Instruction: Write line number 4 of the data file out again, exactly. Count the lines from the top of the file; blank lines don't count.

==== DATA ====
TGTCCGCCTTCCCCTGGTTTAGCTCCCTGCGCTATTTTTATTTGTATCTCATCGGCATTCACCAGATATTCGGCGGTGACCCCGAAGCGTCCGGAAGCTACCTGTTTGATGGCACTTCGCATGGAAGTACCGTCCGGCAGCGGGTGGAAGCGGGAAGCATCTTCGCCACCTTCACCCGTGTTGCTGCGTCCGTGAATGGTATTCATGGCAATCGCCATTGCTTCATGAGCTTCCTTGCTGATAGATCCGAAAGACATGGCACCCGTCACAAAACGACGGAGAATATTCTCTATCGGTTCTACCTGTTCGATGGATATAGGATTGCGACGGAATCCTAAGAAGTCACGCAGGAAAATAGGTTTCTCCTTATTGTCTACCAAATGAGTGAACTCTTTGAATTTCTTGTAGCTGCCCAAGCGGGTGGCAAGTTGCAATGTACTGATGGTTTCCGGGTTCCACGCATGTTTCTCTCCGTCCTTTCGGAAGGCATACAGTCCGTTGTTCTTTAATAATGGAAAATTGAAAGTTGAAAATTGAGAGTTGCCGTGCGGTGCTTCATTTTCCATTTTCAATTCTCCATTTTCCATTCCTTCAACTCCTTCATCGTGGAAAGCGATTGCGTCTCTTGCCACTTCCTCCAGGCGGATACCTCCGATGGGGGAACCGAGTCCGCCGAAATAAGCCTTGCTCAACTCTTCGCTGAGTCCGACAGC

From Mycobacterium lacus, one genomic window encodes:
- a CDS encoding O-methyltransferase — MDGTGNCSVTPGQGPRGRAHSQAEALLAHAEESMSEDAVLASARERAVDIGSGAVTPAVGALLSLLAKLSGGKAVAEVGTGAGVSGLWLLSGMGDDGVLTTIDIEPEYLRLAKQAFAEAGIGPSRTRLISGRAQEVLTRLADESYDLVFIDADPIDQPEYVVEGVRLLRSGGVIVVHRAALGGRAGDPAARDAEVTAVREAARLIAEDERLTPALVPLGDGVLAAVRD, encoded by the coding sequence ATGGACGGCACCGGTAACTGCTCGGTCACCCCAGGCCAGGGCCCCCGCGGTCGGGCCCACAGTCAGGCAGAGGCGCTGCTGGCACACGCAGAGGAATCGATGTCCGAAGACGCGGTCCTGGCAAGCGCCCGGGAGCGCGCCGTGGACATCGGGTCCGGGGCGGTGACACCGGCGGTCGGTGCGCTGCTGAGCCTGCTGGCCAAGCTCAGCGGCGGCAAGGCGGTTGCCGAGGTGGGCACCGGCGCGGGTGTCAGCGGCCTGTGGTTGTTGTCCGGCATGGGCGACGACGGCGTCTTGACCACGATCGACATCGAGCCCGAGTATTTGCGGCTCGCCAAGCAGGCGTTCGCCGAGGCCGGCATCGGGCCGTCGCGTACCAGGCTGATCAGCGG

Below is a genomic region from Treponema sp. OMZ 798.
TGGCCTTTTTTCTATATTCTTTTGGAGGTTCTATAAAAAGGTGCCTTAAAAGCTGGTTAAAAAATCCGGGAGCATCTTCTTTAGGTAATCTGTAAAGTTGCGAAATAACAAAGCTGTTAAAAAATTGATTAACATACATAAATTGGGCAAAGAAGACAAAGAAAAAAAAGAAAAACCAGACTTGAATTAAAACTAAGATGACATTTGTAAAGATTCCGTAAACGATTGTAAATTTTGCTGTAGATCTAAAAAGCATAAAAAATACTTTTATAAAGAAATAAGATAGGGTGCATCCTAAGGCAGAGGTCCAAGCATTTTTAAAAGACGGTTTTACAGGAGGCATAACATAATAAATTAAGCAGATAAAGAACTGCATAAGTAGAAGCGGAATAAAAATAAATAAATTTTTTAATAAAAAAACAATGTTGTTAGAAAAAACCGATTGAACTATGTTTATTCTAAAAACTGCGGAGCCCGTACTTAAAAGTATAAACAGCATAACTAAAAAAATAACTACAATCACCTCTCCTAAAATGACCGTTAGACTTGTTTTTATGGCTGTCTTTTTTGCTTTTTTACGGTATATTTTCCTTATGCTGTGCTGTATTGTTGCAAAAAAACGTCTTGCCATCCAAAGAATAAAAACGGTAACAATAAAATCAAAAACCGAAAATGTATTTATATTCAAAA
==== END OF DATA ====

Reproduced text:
Below is a genomic region from Treponema sp. OMZ 798.